By John Latta, Tina Grady Barbaccia and Mike Anderson
Easy as 1-2-3
A new report claims, not surprisingly, that the disrepair of our highway infrastructure is a result of insufficient maintenance, and this deficit “is in part due to a prioritization of new projects over care for existing infrastructure and contributes to a higher-cost, lower-return system of investment.”
Matthew Kahn of the University of California, Los Angeles, and David Levinson of the University of Minnesota, authors of the report, cite “the way the federal government allocates money for transportation infrastructure investment” as a reason for both the shortfall of maintenance dollars and falling returns on new transportation infrastructure investments.
The report, a production of The Hamilton Project*, proposes a reorganization of our national highway infrastructure priorities to be subject to market discipline with a simple three-step-plan:
Fix it first.
Expand it second.
Reward it third.
Rules governing the use of money from the federal 18.4-cent-a-gallon gas tax would prohibit it from being used for new construction. At present, about 30 percent of it falls into this category. All of those gas tax dollars would be dedicated “to repair, maintain, rehabilitate, reconstruct and enhance” existing roads and bridges. That would include safety enhancements, traffic control and environmental enhancements. The authors would set aside one percent of Highway Trust Fund (HTF) revenue to fund state DOT expansions to allow them to perform the analyses necessary to operate under this three-step system. One job local DOTs would have to do is to prioritize the work and start with projects offering the highest return on investment.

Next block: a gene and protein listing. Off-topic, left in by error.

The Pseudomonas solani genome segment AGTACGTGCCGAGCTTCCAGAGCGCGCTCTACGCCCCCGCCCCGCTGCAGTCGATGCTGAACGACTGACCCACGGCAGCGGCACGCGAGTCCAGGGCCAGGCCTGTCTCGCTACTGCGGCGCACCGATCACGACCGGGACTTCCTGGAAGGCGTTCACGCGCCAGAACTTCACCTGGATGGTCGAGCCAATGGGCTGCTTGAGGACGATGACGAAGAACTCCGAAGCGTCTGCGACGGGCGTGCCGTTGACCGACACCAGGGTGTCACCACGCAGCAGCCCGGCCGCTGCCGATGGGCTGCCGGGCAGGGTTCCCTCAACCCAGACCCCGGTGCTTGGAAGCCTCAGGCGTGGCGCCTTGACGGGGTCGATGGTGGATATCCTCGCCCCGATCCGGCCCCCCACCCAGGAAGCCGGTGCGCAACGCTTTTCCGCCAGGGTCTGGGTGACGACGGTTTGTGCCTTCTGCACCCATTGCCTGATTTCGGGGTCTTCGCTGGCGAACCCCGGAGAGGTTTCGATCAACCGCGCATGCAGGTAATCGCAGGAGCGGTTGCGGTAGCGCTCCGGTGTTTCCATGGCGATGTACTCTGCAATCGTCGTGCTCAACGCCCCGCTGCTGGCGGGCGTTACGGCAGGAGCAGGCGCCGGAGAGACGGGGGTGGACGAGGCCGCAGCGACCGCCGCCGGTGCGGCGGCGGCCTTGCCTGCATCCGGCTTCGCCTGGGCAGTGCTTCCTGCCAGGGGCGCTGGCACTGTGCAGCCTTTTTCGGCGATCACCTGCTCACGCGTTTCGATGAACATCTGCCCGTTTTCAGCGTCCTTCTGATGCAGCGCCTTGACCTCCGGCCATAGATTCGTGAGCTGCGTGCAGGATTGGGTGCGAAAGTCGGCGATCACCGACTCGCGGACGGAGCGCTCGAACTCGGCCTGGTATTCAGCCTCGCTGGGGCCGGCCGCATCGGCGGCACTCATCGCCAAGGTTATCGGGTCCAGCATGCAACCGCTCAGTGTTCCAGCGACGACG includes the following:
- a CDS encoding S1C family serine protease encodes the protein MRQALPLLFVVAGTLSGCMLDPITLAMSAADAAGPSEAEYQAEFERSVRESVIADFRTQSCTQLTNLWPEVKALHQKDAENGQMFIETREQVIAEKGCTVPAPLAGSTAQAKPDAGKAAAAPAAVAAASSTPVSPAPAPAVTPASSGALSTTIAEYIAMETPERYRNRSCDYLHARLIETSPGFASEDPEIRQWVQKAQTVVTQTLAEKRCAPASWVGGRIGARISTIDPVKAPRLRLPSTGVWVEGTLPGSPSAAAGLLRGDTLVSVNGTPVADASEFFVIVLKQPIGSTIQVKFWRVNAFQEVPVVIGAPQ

This basic step would boost federal highway investment for existing facilities by close to $12 billion a year, say the report authors.
The funds that states would need to build new roads, or add lanes to existing roads, would come from a newly-created, self-financing Federal Highway Bank (FHB), initially capitalized by the federal government. State and local governments would apply for loans, and the bank would prefer projects with the best prospects for repayment. But before the new bankers hand out a dollar, a series of strict criteria would have to be met, including a benefit-cost analysis that would have to demonstrate that the money was worth spending. If the state application was upside down, no loan. “States would be required to demonstrate an ability to repay the loan through direct-user charges by capturing some of the increase in land values near transportation improvements.”
The FHB, say the authors, would introduce market discipline into the process of investing in transportation infrastructure. “Under these new rules of the game, policymakers would have stronger incentives to embrace cost-effective projects. Using user fees as the primary repayment mechanism would encourage more-efficient use of the nation’s roadway network and would reduce congestion costs.”
Borrowers would get a break on interest rates over the open market and the bank would get a steady stream of revenue, according to the plan.
Any new capacity in the system that meets or exceeds performance targets (presumably set in the second stage) would receive an interest rate subsidy from a Highway Performance Fund, which would be financed by net revenues from the aforementioned Federal Highway Bank. For example, an on-time completion date, congestion and/or pollution reduction, improved capacity safety and equity would be eligible for a subsidy.
The project’s performance would continue to be monitored yearly until the loan is paid off “and bonuses would not be renewed if the project failed to live up to expectations.”
The authors essentially say the status quo is the problem and has to go.
“Federal highway infrastructure spending is allocated based on a series of subjective criteria that typically do not require any stringent analysis of expected benefits versus costs. Because there is often public pressure to build new projects using scarce funds, adding capacity often comes at the expense of supporting and enhancing existing infrastructure,” says the report.
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